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AKAImBatman's Journal: Did you open your eyes? 34

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In a recent post on the topic of altruism being hardwired into the human brain, I challenged others to think about the theological implications of this. As the article suggested, many people jump to the conclusion that science is disproving the existence of a higher being. I used the exact opposite extreme to point out how silly that is.

Here it is again, but this time with the bolding reversed:

I figured it would be fun to respond with a similarly goofy argument:

It seems to me that if man is hardwired with an sense of altruism and a desire to believe in a super-being, there can be no other answer to this question than the existence of a Creator.

The question is, how many of you got the message? How many of you jumped to disprove a statement that did not need to be disproven in the first place?

Slashdot is composed of some of the smartest people in the world. Yet sometimes the smartest people can close their minds. The truth is that science does not prove or disprove religion. It cannot do that as it only concerns itself with the universe at hand.

Faith-based religion is not science. Let's not treat it as such. But science is not faith-based religion. Let's not make the mistake of mistreating it, either.

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Did you open your eyes?

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  • Personally (Score:3, Insightful)

    by Shadow Wrought (586631) * <[shadow.wrought] [at] [gmail.com]> on Tuesday May 29, 2007 @06:47PM (#19315515) Homepage Journal
    I have always felt that Science and Religion answer similar, but very different questions, and exist for very different reasons. Other than human fallacies, there is no reason why the two cannot simply amicably co-exist, if not even aid each other to a certain extent.
    • Science deals with "what", faith deals with "why".
      • I call bullshit on this.

        "Faith" is not a quality, it's simply an expression of human naiveness. Religion doesn't give answers to "why", it invents them without logical explanation and then calls for blind belief.
        • What you say is true in a lot of cases.
          OTOH, science has yet to provide any logical explanation for existence, either. When I mentally set aside, briefly, the internal affirmations that drive me, I'm left with a Darwinian outlook that proceeds directly to nihilism.
          Rejection of faith as "blind belief", for me, would be a pretext to support whatever hedonistic motives I "feel" at the moment. All "life" is pure chemistry. Moral equivalence rules. The altruist is "morally" equivalent to the mass murderer,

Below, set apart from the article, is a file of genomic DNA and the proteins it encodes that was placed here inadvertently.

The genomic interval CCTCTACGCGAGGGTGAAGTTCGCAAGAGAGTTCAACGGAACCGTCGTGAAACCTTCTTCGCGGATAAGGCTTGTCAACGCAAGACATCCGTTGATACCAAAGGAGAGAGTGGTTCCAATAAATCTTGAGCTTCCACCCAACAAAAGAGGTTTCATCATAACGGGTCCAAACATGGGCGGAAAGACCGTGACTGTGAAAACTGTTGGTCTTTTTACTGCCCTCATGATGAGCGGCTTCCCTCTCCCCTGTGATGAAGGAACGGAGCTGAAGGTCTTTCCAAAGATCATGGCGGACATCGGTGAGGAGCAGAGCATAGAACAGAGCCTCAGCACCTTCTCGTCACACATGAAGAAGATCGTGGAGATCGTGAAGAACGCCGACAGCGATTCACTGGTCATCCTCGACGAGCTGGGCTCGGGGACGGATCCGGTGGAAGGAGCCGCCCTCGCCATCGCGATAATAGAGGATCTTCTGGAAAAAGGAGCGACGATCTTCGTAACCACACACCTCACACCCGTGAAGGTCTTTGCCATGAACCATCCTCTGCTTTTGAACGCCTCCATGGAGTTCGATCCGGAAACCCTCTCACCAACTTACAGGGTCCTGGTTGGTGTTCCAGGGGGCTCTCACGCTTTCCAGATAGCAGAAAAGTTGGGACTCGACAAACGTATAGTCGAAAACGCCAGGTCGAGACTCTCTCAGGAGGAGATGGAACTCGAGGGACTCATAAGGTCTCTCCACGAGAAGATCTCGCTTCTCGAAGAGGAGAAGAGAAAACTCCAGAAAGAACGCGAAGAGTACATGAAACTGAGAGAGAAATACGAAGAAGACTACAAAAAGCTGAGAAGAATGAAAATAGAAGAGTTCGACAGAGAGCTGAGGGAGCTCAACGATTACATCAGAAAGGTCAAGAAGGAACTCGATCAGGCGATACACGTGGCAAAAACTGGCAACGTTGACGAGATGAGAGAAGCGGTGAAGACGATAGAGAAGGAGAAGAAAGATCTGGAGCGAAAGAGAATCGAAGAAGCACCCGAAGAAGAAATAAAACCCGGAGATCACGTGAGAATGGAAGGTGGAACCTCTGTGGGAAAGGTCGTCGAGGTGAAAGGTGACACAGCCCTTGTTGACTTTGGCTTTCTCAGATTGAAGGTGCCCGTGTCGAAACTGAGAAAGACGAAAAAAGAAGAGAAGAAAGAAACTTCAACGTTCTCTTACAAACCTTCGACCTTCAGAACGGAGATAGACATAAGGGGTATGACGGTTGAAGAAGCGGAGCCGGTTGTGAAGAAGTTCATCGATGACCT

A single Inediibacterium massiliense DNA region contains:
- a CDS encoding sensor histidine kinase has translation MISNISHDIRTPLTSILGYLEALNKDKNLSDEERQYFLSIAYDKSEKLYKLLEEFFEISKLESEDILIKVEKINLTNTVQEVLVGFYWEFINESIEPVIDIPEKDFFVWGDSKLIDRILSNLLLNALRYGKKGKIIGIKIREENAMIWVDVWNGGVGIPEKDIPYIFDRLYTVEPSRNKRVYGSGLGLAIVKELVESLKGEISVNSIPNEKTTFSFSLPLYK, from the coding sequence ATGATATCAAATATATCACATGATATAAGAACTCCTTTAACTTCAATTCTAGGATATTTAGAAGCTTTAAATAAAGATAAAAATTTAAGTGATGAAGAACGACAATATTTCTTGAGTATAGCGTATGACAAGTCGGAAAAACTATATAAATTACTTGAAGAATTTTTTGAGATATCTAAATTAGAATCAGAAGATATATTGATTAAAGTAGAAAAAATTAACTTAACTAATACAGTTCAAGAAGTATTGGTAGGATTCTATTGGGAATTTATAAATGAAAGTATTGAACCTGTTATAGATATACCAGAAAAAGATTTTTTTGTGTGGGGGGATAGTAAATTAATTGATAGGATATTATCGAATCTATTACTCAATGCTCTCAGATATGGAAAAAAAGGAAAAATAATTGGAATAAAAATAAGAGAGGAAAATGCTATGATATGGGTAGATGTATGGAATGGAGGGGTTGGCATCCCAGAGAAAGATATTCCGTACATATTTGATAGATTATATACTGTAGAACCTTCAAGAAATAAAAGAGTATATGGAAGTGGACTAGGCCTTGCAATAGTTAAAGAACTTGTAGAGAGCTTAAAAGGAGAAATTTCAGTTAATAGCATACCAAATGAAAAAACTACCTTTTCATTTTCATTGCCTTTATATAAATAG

• OTOH, science has yet to provide any logical explanation for existence, either.

            That science hasn't explained mass or given a better explanation for existence than the anthropic principle doesn't mean we should invent supernatural beings to explain it. It's no more than a "God of the Gaps". The greeks didn't understand thunder and lightning, and they invented Zeus to explain it. I am confident in our ability, given infinite time, to explain everything. Whether or not we can do so in non-infinite time is still a big question of mathematics :-) But just because science cannot explain ce

            • I am confident in our ability, given infinite time, to explain everything.

              This, too, constitutes a belief system. ;)
              While I have great respect for the human mind, and greater still for all minds acting in concert, these minds remain finite.

              you get ridiculous situations like Creationism vs Evolution where some people continue believing the made-up explanation.

              Concur that the debate is a distraction. If you want to treat the Bible as a poetic, declarative statement about reality, fine. Evolution remains

              • I am confident in our ability, given infinite time, to explain everything.

                This, too, constitutes a belief system. ;)

                Maybe. I tend to see belief or faith when you think something is true with no evidence or rationality behind it other than fallacious ones. My confidence in this case is, I dare to say, more informed and rational.

                I honestly don't feel we've more than scratched the surface of the implementation of life.

                Can't argue with that. But that's the beauty of science: it can change. Change is built into the system. "Revealed" truth is static. Rational examination of a belief system is heavily discouraged. Rational examination of scientific theories is encouraged.

                once you have a clean philosophical slate, you can start building a rational ethical system for yourself

                This, too, constitutes a belief system. ;)

                Not if the statement is informed by perso

                • Then those who created religions were clearly uber-megalomaniacs: they were advocating "universal" system of ethics that everyone should follow... I am only suggesting each person should have his own system of ethics, rationally derived, informed by logic, science and philosophy.
                  I'm not saying you should ignore every teaching of every religion. I'm saying it's possible to analyze and take what YOU think is rational and right in the teachings of various religions or philosophies, leave the extraneous "supe